“Fools rush in where angels fear to tread.” Yet tread we must the day after the shooter aimed his rifle through the ballpark’s chain-linked fence at members of the U.S. Congress and their staff.
It’s a temptation to tread heavily, claiming only shock when, in fact, we all heard verbal shots before we heard the the gun shots from Alexandria, VA. Moral righteousness doesn’t help on a day like this because it is moral righteousness that pointed the rifle at the Congressional Representatives the shooter regarded as the unrighteous.
One man decided to defend the American republic with a rifle, a horrendous offense that points the finger back at the rest of us who have tread heavily against the evils we deplore or who have tread less heavily in a seething wordless silence.
There is, of course, a huge difference between a rifle and a sentence. We have spoken out here about that difference. We proudly use words, not guns.
Yet, we must confess that, in the interest of defending the America we love, Views from the Edge has fired its own shots in the appalling era yesterday’s shooter sought to end with his rifle. As a follower of Christ immersed in scripture, we have known but have sometimes failed to heed the wise caution of the Letter of James (“How great a forest is set ablaze by a small fire! And “tongue is a fire” [Js. 3:5-6]) or the counsel of the Hebrew proverb (“The words of the reckless pierce like swords, but the tongue of the wise brings healing”[Proverbs 12:18]).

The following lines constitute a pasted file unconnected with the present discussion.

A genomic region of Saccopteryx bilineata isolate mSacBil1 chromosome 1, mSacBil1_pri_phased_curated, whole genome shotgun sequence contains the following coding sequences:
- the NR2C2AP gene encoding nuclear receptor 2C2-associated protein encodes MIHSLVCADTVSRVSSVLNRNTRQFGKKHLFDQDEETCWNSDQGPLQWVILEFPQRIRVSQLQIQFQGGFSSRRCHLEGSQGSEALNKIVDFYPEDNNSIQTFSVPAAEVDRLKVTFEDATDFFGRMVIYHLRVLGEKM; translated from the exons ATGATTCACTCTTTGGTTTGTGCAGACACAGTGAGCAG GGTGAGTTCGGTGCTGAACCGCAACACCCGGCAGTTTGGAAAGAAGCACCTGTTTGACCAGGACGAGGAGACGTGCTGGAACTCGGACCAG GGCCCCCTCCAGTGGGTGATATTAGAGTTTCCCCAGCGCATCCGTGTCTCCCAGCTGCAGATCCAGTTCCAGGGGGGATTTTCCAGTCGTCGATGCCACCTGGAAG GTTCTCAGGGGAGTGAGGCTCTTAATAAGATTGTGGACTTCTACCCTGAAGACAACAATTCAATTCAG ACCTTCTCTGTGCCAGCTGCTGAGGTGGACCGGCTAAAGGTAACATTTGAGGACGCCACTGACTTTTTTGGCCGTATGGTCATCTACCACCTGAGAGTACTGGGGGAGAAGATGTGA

Moral righteousness wears a multiplicity of masks and uses many vocal disguises that hide its ugliness. Today we step back a few paces to ponder the question:
“How do we speak and act responsibly in ways that bear witness to what we believe in this time that puts our better angels to the test?”
We have no answers. Only a question.
Maybe today’s Congressional baseball game will speak louder than rifles or words.
Grace and Peace,
Gordon C. Stewart, Chaska, MN, June 15, 2017.